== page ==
Davies was FDR's handpicked choice for ambassador. Davies spoke no Russian, but FDR wanted a friend whom he could trust "to be his eyes and ears on the ground." Therefore, it is a safe assumption that FDR was kept informed of all that went on in Moscow. Davies' wife once complained of the constant nighttime gunfire from the Lubyanka Prison where people were being shot almost in an assembly-line fashion, saying, "I know perfectly well they are executing a lot of those people." Davies replied, "Oh no, I think it's blasting in the new part of the subway."
Charlie Ciliberti was Davies' chauffeur and a favorite of Davies' wife, Marjorie -- General Foods heiress Marjorie Merriweather Post -- who bought Ciliberti a fur-lined American coat. While waiting for Davies to finish shopping, Ciliberti once noticed a blond girl standing close by, watching him intently and smiling as if she understood every word he were saying. He asked, in Russian, if she spoke English. She replied, in perfect American English, "I was born in Cleveland." She had been brought to Russia by her parents six years ago. Now 21, she had been cut adrift and was desperate to return to the USA. He saw her again a week later. Neither he nor Davies lifted a finger to help her and she disappeared into the Soviet darkness. Ciliberti later wrote that he did not want to go "out on a limb" in case the girl was a "phony." Many other Americans were arrested outside the American embassy.
After Davies met Stalin, he said to an aide, "I have seen him; I have finally had a talk with him; he is really a fine, upstanding, great man." Another aide remembered that Davies told her "this was one of the great days of my life, that the president had instructed him that his main mission in Moscow was to win the confidence of Stalin." Davies told an assistant to FDR that he told FDR that he "took all measures to stop the campaign on the Rubens case organized by officials from the American Embassy in Moscow in his absence without any pressure from Washington." He was referring to 29-year-old Ruth Rubens, an American held in Butyrskaya Prison, whom his staff had tried to help without first asking Davies. Rubens also disappeared into the Soviet darkness after being tortured.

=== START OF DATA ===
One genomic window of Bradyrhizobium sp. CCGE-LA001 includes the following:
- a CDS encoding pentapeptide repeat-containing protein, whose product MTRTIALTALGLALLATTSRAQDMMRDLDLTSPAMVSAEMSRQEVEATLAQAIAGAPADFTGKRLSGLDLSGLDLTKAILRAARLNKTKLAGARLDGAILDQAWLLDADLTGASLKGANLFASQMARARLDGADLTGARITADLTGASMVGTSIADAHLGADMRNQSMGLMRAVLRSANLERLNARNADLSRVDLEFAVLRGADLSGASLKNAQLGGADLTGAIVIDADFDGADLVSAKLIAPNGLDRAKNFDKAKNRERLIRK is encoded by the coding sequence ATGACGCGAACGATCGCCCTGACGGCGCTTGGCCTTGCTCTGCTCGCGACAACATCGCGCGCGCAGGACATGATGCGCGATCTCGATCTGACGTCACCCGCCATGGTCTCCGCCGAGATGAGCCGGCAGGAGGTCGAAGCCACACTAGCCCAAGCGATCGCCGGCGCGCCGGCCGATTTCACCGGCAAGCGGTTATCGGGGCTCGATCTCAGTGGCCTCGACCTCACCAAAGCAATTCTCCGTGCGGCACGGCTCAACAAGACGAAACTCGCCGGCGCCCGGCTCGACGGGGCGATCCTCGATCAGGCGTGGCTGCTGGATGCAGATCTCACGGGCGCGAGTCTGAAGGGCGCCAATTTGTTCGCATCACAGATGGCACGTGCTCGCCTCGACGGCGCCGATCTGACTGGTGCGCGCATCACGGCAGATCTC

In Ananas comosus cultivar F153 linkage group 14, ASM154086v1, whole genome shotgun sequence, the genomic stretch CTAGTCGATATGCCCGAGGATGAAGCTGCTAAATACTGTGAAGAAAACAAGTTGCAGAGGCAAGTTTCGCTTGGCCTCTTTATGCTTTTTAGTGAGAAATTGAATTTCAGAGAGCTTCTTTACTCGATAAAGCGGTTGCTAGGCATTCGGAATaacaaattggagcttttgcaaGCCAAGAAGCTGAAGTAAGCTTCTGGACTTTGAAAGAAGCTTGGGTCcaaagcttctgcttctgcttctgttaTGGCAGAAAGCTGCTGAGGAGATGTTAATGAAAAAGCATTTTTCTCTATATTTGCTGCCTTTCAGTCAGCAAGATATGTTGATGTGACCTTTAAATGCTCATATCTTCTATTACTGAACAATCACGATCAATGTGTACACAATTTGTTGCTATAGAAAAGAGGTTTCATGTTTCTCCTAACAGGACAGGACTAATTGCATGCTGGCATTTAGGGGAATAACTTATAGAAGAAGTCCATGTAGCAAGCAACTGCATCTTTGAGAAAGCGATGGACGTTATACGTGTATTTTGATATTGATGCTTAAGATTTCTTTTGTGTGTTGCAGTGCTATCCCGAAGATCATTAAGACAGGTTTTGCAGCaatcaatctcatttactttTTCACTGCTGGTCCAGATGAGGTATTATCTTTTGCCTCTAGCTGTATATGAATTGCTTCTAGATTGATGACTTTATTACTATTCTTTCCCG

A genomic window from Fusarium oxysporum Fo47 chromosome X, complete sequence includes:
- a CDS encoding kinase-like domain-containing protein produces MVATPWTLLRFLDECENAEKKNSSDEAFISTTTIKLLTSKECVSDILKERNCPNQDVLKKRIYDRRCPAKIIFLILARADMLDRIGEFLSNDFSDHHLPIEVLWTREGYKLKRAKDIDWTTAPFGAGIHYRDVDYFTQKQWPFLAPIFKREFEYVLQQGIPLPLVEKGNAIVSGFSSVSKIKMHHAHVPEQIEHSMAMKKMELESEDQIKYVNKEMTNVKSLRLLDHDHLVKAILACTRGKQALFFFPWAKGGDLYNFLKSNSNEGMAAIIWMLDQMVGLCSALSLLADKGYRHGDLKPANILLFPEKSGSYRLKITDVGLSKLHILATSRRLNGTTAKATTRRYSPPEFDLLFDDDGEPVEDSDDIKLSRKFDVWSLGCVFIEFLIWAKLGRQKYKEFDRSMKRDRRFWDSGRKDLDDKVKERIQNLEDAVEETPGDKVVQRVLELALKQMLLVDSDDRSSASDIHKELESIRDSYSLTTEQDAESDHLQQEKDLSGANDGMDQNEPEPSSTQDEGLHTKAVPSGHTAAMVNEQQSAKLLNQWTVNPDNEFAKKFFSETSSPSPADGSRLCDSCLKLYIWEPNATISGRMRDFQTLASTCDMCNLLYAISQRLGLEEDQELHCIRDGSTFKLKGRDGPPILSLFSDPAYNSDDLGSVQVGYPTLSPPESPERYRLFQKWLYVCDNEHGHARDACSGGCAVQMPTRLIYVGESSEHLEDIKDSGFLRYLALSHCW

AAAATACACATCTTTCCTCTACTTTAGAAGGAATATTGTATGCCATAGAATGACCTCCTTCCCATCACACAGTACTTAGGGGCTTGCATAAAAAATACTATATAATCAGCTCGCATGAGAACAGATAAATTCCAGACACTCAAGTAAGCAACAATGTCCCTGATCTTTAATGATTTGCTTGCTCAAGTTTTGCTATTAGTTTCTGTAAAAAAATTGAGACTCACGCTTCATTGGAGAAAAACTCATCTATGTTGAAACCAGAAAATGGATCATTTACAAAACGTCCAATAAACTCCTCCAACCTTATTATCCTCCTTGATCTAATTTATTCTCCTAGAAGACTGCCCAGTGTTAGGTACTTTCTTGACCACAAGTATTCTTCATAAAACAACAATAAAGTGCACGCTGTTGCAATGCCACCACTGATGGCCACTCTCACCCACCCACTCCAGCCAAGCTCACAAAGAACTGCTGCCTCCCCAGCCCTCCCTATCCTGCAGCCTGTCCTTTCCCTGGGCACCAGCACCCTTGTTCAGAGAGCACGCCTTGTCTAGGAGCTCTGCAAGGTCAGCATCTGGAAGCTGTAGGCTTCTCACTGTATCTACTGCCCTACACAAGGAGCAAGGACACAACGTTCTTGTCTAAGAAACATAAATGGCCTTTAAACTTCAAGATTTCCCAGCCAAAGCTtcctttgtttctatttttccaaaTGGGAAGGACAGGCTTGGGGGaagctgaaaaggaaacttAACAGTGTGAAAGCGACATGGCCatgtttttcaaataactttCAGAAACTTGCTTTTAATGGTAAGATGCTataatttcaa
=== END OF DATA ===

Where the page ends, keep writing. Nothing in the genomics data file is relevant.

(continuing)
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Before U2's scheduled concert in Moscow on Wednesday, Russian President Dmitry Medvedev and Bono gushed all over each other while sipping tea on the veranda of Medvedev's villa, near the Black Sea resort town of Sochi, which will host the 2014 Winter Olympics. Medvedev has rock star envy, while Bono has Communist envy.
Bono urged Medvedev to encourage a Russian company to join his Red Campaign to fund AIDS, TB, and malaria treatments. "Red" campaign, indeed. The Red Campaign has been "criticized for spending more money on marketing than it has raised to fight AIDS in Africa," but Bono's world-class ego plays a part in that.
Russian police arrested activists from Amnesty International before the concert began; a police spokeswoman said they did not have permission to hand out leaflets. Police forced volunteers from U2's own charity fund, the ONE Campaign against AIDS, out of Moscow's Luzhniki stadium. Tents set up by Greenpeace Russia were also moved on according to the organization's director Ivan Blokov: "We were not allowed to collect signatures and to talk to people."
During the concert Bono told the audience, "President Medvedev could not have been more gracious to me."
Even liberal NPR was forced to admit that Bono did not make any public criticism of the Russian leadership during his trip, even though as ABC News noted, Russian police routinely break up protest actions. Underground rocker and activist Yuri Shevchuk had asked Bono to raise human rights issues with Medvedev.
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Q: What's the difference between Ambassador Joseph Davies and Bono?
A: Davies had a better singing voice.
Originally posted in 2010.